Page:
algorithms, when the cache isnt full and it is the first entry I will just increment the numEntries which represents
the number of entries in the cache.
After adding a second entry I will need to move it to the front by calling moveToFront method (we will talk about
it soon), I didnt do this for the first entry because it is for sure the first element.
So lets see some action.
As you can see I am stating that the previous of the current entry will have the tail value and the next entry will
be -1 (undefined in other words) these are just initial data.
After adding the new entry (which isnt the first entry) I will move it to front.
if(!isFull()) {
if(_numEntries > 0) {
prev[_numEntries] = tail;
next[_numEntries] = -1;
moveToFront(numEntries);
}
++numEntries;
}
The moveToFront method moves an entry to the head of the array so that the least recently used elements reside
at the bottom of the array.
Before I do any move I check if the head is not equal to current index (this will be false in case we only have 1
entry) if yes, then assign the value of the next of the current entry (which is a pointer to next entry as in linked
list) to nextIndex and the value of the previous of the current entry (which is a pointer to the previous entry as in
linked list) to prevIndex
int nextIndex, prevIndex;
if(head != index) {
nextIndex = next[index];
prevIndex = prev[index];
Then I assign the value of the nextIndex to the value of next of the previous entry
// Only the head has a prev entry that is an invalid index so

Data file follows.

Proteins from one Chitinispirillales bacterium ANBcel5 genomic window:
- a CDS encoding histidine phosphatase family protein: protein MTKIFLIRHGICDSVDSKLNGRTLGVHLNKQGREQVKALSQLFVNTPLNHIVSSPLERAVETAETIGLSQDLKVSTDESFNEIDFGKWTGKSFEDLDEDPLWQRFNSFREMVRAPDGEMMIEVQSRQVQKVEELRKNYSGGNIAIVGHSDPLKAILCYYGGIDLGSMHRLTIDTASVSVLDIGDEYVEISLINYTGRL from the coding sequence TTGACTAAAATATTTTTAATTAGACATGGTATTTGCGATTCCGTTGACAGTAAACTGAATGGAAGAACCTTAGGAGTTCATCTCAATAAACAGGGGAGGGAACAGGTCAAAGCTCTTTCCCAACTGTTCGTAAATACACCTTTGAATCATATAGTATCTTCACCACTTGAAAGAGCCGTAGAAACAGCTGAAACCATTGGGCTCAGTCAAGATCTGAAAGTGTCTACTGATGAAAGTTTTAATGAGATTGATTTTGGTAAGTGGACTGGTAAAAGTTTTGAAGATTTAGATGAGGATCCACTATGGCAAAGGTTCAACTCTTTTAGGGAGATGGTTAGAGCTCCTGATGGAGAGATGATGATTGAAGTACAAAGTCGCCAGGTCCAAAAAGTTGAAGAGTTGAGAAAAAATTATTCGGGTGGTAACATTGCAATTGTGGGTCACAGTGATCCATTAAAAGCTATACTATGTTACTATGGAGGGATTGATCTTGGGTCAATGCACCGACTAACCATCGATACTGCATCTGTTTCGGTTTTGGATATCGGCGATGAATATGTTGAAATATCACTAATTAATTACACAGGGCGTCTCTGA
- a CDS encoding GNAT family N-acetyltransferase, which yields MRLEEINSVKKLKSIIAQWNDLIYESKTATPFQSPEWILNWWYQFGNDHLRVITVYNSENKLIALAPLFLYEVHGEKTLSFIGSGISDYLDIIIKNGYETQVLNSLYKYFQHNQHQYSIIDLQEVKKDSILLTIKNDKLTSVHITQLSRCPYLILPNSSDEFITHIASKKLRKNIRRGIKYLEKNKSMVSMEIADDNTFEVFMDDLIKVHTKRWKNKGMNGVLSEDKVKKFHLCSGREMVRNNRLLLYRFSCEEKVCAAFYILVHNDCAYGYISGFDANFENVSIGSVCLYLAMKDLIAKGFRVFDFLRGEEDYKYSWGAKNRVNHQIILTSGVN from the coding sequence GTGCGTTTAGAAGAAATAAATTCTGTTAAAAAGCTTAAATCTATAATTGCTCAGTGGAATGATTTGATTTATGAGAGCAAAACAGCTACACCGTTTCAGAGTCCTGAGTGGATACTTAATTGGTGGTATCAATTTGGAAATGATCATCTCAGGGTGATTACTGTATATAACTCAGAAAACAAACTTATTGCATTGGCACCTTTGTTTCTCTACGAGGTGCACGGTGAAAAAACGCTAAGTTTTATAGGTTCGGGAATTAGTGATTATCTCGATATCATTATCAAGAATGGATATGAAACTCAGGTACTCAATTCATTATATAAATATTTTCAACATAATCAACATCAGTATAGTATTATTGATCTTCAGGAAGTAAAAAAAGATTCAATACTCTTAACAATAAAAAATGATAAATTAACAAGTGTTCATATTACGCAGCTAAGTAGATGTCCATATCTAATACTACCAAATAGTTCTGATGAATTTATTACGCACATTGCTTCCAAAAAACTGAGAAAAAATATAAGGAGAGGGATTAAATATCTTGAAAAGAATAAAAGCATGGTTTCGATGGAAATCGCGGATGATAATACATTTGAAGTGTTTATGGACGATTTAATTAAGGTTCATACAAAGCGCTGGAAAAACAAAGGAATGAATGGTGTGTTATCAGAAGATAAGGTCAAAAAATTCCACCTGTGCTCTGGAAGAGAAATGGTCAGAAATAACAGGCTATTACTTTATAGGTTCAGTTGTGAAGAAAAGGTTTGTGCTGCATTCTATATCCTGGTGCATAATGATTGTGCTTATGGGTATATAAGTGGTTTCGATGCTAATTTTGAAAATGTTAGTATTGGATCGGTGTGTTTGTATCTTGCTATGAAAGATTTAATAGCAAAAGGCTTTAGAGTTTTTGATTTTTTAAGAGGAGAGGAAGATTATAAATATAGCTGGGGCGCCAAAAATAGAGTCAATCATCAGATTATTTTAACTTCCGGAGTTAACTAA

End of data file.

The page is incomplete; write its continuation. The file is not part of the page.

// we don't check.
next[prevIndex] = nextIndex;
After that I am going to check for the nextIndex if it is greater that or equal 0 then the previous the next entry
will have the value of prevIndex , else the tail will be equal to the prevIndex
// Make sure index is valid. If it isn't, we're at the tail
// and don't set prev[next].
if(nextIndex >= 0)
prev[nextIndex] = prevIndex;
else tail = prevIndex;
And because I moved this entry to the front so there wont be any previous entry for it so am assigning -1 to it
and the next entry of the current entry (top one) will be the head (previous old head) and the prev of head (the
old head) will have the index of the current entry and then the new head is assigned the new index (current
index)
prev[index] = -1;
next[index] = head;
prev[head] = index;
head = index;
Magnifying the Code:
It is magnifying time! Get your magnifying glass we are going to see some interesting stuff here
It is Confession Time! :
LRU didnt mention that it is possible to implement the LRU algorithm in a simple way , our previous
implementation is based on Arrays , the other implementation that LRU cache didnt mention is through
LinkedHashMap which was introduced in JDK 1.4
public class LRUCache2 extends LinkedHashMap
{
private
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static final int MAX_ENTRIES = 3;
public LRUCache2()
{
super(MAX_ENTRIES+1, .75F,
true);
}
// This method is
invoked by put and putAll after inserting a new entry into
// the map. It allows the map to have up to 3 entries and then
// delete the oldest entry each time a new entry is
added. protected boolean removeEldestEntry(Map.Entry eldest)
{
return
this.size() > MAX_ENTRIES;
}
}
For sure, the LinkedHashMap solution is less time consuming that the array solution and it is more efficient coz